Waves of political nostalgia drown-out a lethal heatwave

A record-breaking heatwave hints at a lethal new climate normal, writes Prof Bill McGuire, but you wouldn’t know as the obsession with Brexit drowns out real news

Nostalgia is gripping the political agenda and not in a good way, with Brexit harking back to an imagined Britain that never was and one of its leading advocates Jacob Rees Mogg MP dubbed the ‘Honourable Member for the 18th Century’. The symbolism of the government’s Brexit office, the Department for Exiting the European Union, physically displacing the former Department for Energy and Climate Change from its Whitehall building was bad enough.

But now, a media obsession with political faction fighting over Brexit has pushed climate change almost entirely from the news. Not even a record breaking heatwave in the Northern Hemisphere, striking from the US to Canada, Europe and the Middle East with lethal consequences, has been able to make much difference.

But recently, with a new batch of stamps commemorating the 50th anniversary of the much-loved television sitcom, Dad’s Army, about the Home Front during the Second World War, at least we can apply the pessimistic character Private Fraser’s perspective on the latest climate change news.

As our world continues to heat up, rising temperatures are not evenly spread across the globe. The land heats up more than the sea; higher latitudes warm more rapidly than the tropics and mid-latitudes.

This last peculiarity is especially concerning, as the vast majority of the Earth’s ice is lodged in polar regions, so that more warmth is rapidly translated into melting ice and rising sea levels. The crumbling Greenland Ice Sheet has been the biggest contributor to sea-level rise over the last few decades, losing between 190 and 270 billion tonnes of its mass every year. But a new study reveals that the Antarctic is now catching up fast.

As the Antarctic holds 90 percent of the world’s ice – sufficient to raise global sea levels by around 60 metres – this is not good news. While melting on this scale is not forecast – yet – the new melting rates determined from satellite observation are extremely worrying. In the course of just five years – from 2012 to 2017 – Antarctic ice loss has shot up threefold, from 76 billion tonnes annually, to a colossal 219 billion tonnes.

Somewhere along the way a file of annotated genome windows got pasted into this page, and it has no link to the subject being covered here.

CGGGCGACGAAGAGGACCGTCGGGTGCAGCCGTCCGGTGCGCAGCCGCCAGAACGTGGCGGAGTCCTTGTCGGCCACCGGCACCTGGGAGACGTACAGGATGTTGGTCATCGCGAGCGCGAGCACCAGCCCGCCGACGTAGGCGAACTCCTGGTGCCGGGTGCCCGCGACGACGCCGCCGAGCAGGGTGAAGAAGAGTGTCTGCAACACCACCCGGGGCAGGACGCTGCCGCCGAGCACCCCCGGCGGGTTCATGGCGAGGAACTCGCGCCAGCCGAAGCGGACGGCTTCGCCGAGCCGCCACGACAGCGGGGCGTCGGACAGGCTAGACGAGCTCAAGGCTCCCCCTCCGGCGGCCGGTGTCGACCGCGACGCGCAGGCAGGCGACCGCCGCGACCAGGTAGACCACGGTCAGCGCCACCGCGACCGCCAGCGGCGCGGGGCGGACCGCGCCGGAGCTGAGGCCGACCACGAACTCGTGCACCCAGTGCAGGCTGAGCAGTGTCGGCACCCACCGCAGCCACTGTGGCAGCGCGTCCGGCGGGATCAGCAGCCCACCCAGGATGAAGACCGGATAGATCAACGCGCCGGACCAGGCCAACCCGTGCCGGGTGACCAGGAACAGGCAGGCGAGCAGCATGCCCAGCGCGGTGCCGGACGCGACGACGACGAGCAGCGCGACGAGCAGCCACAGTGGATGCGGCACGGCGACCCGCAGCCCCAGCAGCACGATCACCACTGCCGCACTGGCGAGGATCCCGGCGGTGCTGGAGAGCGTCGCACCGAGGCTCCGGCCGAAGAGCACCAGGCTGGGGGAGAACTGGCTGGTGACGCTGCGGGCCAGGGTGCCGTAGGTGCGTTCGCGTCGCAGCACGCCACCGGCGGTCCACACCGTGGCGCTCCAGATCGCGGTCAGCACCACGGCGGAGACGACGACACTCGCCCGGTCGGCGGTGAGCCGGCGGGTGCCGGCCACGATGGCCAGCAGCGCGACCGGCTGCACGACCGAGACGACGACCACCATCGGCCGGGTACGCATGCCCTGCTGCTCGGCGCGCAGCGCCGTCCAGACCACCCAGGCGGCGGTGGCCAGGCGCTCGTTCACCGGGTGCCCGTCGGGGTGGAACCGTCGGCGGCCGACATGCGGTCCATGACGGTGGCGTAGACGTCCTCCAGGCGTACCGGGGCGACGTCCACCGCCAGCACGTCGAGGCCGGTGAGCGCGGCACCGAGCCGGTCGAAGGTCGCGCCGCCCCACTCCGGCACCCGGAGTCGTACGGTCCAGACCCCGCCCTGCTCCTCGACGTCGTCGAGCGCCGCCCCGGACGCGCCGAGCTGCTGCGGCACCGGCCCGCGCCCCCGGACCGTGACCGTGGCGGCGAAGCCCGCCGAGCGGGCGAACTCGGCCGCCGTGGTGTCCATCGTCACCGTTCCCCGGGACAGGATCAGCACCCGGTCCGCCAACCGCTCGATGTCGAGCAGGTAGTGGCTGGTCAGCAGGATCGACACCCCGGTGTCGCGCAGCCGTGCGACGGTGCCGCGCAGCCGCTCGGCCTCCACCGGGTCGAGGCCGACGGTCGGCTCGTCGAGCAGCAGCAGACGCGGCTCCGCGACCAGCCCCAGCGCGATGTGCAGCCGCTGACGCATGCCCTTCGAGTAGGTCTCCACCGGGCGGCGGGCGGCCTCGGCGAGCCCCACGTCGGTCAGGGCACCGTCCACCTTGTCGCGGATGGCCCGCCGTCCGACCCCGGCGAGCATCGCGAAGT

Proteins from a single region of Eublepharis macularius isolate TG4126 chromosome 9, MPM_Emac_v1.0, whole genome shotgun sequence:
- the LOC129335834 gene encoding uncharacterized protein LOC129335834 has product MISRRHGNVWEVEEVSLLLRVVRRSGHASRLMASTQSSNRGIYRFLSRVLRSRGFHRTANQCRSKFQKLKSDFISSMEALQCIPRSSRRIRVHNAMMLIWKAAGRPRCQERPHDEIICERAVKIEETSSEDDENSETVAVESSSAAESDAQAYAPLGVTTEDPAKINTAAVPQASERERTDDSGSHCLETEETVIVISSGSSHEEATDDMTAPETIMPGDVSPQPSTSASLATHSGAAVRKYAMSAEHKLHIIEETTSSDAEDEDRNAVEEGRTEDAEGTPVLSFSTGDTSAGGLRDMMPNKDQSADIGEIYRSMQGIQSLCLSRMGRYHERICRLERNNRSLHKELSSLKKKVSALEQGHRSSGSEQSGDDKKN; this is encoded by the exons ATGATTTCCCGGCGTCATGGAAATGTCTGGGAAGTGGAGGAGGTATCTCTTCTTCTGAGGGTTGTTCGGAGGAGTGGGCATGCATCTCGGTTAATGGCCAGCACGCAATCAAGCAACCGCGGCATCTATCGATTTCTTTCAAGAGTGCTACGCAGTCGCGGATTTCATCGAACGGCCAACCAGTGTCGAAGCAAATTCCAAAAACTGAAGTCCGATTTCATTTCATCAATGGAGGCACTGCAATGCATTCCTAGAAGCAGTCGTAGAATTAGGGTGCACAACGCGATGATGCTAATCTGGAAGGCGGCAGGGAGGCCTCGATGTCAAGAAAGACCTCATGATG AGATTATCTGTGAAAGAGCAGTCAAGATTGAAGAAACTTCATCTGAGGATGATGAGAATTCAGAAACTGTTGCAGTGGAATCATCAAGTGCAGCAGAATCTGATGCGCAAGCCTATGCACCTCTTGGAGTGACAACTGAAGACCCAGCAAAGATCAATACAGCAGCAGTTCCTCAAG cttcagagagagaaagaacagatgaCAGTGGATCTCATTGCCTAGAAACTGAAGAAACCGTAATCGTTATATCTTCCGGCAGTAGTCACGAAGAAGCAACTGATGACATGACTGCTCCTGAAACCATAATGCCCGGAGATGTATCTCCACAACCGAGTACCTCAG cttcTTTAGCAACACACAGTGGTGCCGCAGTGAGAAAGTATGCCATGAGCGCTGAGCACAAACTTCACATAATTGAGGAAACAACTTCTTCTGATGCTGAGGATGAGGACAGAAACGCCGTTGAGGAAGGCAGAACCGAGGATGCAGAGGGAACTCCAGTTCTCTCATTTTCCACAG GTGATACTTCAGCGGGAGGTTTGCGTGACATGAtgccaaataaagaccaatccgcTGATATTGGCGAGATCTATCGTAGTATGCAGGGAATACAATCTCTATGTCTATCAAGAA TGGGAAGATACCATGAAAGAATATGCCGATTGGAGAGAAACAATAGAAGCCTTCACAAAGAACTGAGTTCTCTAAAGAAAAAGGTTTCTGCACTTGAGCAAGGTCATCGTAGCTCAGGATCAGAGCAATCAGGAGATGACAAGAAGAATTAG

In total, more than 2.7 trillion tonnes of Antarctic ice has melted in the last quarter century, adding three quarters of a centimetre to global sea level. At the new rate, the contribution over the next 25 years would be 1.5cm. Not really too much too worry about. If, however, the rate of increase is maintained over this period, then the annual rise by 2043 – a single human generation – would be close to a catastrophic five centimetres a year.

And this is without the growing contribution from Greenland and from the increasing expansion of sea water as the oceans warm. It is not known how the melt rate will change in coming decades, but it is a sobering thought that if the rate of increase stays as it is, low-lying lands and all coastal population centres would be threatened with permanent inundation by the century’s end.

It is almost impossible to believe, but in a year during which human activities are on track to pump another 35 billion tonnes or so of carbon dioxide into the atmosphere, drinks companies are complaining they can’t get enough of the stuff, which is used to make beers and soft drinks fizzy. You really couldn’t make it up.

As Private Fraser in Dad’s Army would no doubt exclaim, with relish. ‘We’re all doomed. Doomed!’


Bill McGuire is Professor Emeritus of Geophysical & Climate Hazards at UCL and writes regularly for the New Weather Institute about our environmental predicament. His current book is Waking the Giant: how a changing climate triggers earthquakes, tsunamis and volcanoes.

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